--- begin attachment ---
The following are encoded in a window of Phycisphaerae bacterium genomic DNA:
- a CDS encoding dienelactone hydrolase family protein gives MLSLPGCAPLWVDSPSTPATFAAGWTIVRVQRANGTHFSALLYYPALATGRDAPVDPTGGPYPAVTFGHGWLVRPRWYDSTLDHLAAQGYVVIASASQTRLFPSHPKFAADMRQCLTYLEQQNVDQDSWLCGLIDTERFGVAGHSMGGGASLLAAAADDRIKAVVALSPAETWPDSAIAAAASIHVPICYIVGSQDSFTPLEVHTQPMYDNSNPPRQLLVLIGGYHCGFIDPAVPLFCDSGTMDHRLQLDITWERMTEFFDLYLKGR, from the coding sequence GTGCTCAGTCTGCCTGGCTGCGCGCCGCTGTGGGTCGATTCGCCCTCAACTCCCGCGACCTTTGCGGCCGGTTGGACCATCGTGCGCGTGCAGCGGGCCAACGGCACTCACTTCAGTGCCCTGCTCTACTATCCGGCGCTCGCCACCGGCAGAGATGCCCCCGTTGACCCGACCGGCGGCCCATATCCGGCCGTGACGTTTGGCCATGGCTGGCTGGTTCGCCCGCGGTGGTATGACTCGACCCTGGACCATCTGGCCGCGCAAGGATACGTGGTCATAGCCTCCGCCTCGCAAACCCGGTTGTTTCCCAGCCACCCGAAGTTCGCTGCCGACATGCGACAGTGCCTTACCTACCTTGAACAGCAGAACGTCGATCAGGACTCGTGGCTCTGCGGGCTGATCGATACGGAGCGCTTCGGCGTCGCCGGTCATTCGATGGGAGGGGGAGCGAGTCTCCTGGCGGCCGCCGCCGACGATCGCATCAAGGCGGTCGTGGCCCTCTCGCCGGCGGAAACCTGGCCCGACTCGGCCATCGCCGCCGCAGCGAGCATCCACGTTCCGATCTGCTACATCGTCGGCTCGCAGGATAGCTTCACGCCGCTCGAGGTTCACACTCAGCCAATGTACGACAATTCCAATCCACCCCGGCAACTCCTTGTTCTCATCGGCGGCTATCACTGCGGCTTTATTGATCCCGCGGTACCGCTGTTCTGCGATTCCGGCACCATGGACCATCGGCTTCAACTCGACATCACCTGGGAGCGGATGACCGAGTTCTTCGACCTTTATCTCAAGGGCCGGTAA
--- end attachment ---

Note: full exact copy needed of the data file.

The following are encoded in a window of Phycisphaerae bacterium genomic DNA:
- a CDS encoding dienelactone hydrolase family protein gives MLSLPGCAPLWVDSPSTPATFAAGWTIVRVQRANGTHFSALLYYPALATGRDAPVDPTGGPYPAVTFGHGWLVRPRWYDSTLDHLAAQGYVVIASASQTRLFPSHPKFAADMRQCLTYLEQQNVDQDSWLCGLIDTERFGVAGHSMGGGASLLAAAADDRIKAVVALSPAETWPDSAIAAAASIHVPICYIVGSQDSFTPLEVHTQPMYDNSNPPRQLLVLIGGYHCGFIDPAVPLFCDSGTMDHRLQLDITWERMTEFFDLYLKGR, from the coding sequence GTGCTCAGTCTGCCTGGCTGCGCGCCGCTGTGGGTCGATTCGCCCTCAACTCCCGCGACCTTTGCGGCCGGTTGGACCATCGTGCGCGTGCAGCGGGCCAACGGCACTCACTTCAGTGCCCTGCTCTACTATCCGGCGCTCGCCACCGGCAGAGATGCCCCCGTTGACCCGACCGGCGGCCCATATCCGGCCGTGACGTTTGGCCATGGCTGGCTGGTTCGCCCGCGGTGGTATGACTCGACCCTGGACCATCTGGCCGCGCAAGGATACGTGGTCATAGCCTCCGCCTCGCAAACCCGGTTGTTTCCCAGCCACCCGAAGTTCGCTGCCGACATGCGACAGTGCCTTACCTACCTTGAACAGCAGAACGTCGATCAGGACTCGTGGCTCTGCGGGCTGATCGATACGGAGCGCTTCGGCGTCGCCGGTCATTCGATGGGAGGGGGAGCGAGTCTCCTGGCGGCCGCCGCCGACGATCGCATCAAGGCGGTCGTGGCCCTCTCGCCGGCGGAAACCTGGCCCGACTCGGCCATCGCCGCCGCAGCGAGCATCCACGTTCCGATCTGCTACATCGTCGGCTCGCAGGATAGCTTCACGCCGCTCGAGGTTCACACTCAGCCAATGTACGACAATTCCAATCCACCCCGGCAACTCCTTGTTCTCATCGGCGGCTATCACTGCGGCTTTATTGATCCCGCGGTACCGCTGTTCTGCGATTCCGGCACCATGGACCATCGGCTTCAACTCGACATCACCTGGGAGCGGATGACCGAGTTCTTCGACCTTTATCTCAAGGGCCGGTAA